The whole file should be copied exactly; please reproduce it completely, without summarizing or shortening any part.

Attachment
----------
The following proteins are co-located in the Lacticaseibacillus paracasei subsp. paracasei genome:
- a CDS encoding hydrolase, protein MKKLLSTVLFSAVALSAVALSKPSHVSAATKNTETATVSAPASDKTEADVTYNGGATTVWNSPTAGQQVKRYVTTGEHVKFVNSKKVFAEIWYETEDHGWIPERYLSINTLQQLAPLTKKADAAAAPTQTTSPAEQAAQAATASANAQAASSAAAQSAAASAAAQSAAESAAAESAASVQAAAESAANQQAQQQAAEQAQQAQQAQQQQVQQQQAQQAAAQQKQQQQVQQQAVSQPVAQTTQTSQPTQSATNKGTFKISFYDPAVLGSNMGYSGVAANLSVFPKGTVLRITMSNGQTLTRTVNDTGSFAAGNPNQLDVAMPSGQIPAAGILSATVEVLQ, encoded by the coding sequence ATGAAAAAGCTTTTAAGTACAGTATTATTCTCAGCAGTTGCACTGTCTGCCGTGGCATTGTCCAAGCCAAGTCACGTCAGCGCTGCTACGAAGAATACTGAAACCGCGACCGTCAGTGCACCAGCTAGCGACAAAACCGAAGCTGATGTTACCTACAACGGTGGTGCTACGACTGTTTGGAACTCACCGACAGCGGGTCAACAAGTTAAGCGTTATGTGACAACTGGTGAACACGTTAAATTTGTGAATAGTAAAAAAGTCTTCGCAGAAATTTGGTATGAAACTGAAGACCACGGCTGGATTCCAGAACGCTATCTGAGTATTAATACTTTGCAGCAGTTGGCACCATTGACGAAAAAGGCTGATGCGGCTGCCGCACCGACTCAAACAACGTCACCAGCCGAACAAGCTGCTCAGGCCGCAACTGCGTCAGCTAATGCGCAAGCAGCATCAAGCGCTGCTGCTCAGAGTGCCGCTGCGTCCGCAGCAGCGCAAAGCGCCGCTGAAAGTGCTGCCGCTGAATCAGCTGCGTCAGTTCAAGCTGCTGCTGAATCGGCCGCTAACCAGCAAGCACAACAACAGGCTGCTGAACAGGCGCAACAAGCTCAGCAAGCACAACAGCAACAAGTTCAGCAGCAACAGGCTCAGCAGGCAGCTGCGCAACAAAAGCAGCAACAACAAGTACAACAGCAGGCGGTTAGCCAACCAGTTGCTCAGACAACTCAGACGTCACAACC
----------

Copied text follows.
The following proteins are co-located in the Lacticaseibacillus paracasei subsp. paracasei genome:
- a CDS encoding hydrolase, protein MKKLLSTVLFSAVALSAVALSKPSHVSAATKNTETATVSAPASDKTEADVTYNGGATTVWNSPTAGQQVKRYVTTGEHVKFVNSKKVFAEIWYETEDHGWIPERYLSINTLQQLAPLTKKADAAAAPTQTTSPAEQAAQAATASANAQAASSAAAQSAAASAAAQSAAESAAAESAASVQAAAESAANQQAQQQAAEQAQQAQQAQQQQVQQQQAQQAAAQQKQQQQVQQQAVSQPVAQTTQTSQPTQSATNKGTFKISFYDPAVLGSNMGYSGVAANLSVFPKGTVLRITMSNGQTLTRTVNDTGSFAAGNPNQLDVAMPSGQIPAAGILSATVEVLQ, encoded by the coding sequence ATGAAAAAGCTTTTAAGTACAGTATTATTCTCAGCAGTTGCACTGTCTGCCGTGGCATTGTCCAAGCCAAGTCACGTCAGCGCTGCTACGAAGAATACTGAAACCGCGACCGTCAGTGCACCAGCTAGCGACAAAACCGAAGCTGATGTTACCTACAACGGTGGTGCTACGACTGTTTGGAACTCACCGACAGCGGGTCAACAAGTTAAGCGTTATGTGACAACTGGTGAACACGTTAAATTTGTGAATAGTAAAAAAGTCTTCGCAGAAATTTGGTATGAAACTGAAGACCACGGCTGGATTCCAGAACGCTATCTGAGTATTAATACTTTGCAGCAGTTGGCACCATTGACGAAAAAGGCTGATGCGGCTGCCGCACCGACTCAAACAACGTCACCAGCCGAACAAGCTGCTCAGGCCGCAACTGCGTCAGCTAATGCGCAAGCAGCATCAAGCGCTGCTGCTCAGAGTGCCGCTGCGTCCGCAGCAGCGCAAAGCGCCGCTGAAAGTGCTGCCGCTGAATCAGCTGCGTCAGTTCAAGCTGCTGCTGAATCGGCCGCTAACCAGCAAGCACAACAACAGGCTGCTGAACAGGCGCAACAAGCTCAGCAAGCACAACAGCAACAAGTTCAGCAGCAACAGGCTCAGCAGGCAGCTGCGCAACAAAAGCAGCAACAACAAGTACAACAGCAGGCGGTTAGCCAACCAGTTGCTCAGACAACTCAGACGTCACAACC